Beyond the Book with Drs. Hardy and Merkle: Exegetical Gems from Biblical Hebrew and Greek

Are you struggling to stay motivated in learning or retaining your knowledge of the biblical languages? Are you looking for an accessible and encouraging way to review concepts? As refreshing guides to grammar and interpretation, “Exegetical Gems from Biblical Hebrew” and “Exegetical Gems from Biblical Greek” help students of the biblical languages to stay motivated and to easily review Hebrew or Greek language concepts.

Students at any stage of proficiency in Hebrew or Greek will find encouragement in these accessible guides written by professors at Southeastern Baptist Theological Seminary — Dr. Hardy, Associate Professor of Old Testament and Semitic Languages, and Dr. Merkle, M.O. Owens Jr. Chair of New Testament Studies and Professor of New Testament and Greek. Now three years after releasing these books, Hardy and Merkle reflect on their motivations for writing and their advice for Hebrew and Greek language learners.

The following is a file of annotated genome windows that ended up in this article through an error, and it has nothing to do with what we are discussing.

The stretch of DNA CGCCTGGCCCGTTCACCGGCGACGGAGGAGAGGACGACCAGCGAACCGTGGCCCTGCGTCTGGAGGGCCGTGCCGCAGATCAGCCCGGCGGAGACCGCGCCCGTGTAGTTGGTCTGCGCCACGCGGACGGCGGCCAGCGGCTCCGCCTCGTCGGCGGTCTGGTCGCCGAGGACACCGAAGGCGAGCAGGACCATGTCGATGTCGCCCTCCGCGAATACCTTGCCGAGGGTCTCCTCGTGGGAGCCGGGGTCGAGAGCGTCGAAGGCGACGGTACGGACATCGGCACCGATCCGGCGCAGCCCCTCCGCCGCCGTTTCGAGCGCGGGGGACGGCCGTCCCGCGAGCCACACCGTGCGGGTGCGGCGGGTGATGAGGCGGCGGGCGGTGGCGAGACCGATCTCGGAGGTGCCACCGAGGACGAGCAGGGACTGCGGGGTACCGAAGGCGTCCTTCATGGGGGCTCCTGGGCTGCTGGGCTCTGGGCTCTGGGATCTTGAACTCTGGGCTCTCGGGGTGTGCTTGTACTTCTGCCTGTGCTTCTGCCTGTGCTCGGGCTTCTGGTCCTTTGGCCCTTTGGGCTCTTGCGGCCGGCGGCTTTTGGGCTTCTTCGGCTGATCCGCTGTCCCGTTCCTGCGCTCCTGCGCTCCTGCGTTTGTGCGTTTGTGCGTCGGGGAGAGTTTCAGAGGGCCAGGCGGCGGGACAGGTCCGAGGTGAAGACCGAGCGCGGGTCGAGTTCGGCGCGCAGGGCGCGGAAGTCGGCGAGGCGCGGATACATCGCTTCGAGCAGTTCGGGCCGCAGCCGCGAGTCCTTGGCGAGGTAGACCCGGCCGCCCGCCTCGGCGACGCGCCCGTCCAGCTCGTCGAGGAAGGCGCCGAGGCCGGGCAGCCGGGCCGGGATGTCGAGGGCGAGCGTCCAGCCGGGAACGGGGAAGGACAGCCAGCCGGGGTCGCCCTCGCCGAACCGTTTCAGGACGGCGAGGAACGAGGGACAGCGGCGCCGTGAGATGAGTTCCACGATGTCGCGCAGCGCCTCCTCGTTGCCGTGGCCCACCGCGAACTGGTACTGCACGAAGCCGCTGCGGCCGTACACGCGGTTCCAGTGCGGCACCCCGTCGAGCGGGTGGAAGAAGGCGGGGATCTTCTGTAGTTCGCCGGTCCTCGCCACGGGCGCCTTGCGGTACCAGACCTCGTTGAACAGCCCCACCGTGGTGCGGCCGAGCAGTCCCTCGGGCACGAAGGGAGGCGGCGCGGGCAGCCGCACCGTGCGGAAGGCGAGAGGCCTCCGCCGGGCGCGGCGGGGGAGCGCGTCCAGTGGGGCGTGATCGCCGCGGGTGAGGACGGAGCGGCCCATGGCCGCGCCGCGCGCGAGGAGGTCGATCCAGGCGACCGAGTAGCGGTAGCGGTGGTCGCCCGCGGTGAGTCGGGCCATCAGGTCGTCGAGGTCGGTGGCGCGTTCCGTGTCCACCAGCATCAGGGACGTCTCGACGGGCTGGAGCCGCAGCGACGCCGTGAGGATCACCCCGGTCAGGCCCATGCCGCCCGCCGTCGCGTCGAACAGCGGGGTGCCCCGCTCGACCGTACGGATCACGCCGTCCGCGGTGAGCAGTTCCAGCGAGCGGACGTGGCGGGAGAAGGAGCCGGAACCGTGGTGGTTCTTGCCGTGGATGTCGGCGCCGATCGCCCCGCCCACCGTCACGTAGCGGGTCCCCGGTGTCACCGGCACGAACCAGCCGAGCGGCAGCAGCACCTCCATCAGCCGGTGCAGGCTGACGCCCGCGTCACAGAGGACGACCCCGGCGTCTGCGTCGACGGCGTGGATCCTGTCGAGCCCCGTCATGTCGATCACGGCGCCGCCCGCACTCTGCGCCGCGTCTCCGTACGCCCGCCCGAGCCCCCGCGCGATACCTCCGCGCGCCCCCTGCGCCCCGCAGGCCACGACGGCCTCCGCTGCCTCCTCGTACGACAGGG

What motivated you to write these books, and how do you envision readers using them?

Hardy: The primary motivation came from our students. After finishing two semesters of Hebrew or Greek, they often ask, what’s next? For years I simply replied, read the Scriptures. Many students found this task desirable and important but overwhelming. They felt as if they were just feeling proficient to read Hebrew at the end of two semesters, then the training wheels were removed! Others, several years into ministry, would ask, how do I reengage the Scriptures in Hebrew or Greek? But I didn’t have a good solution besides simply pointing them back to their first-year textbook to review the grammar. In discussing these shared experiences, Merkle and I began considering what we could do to better encourage learning at these junctures. This project came from asking how we could make studying Hebrew and Greek desirable by refreshing some of the overwhelming bits of grammar while demonstrating their importance for interpreting the Bible. It’s all about finding Hebrew and Greek treasure, or should we say gems.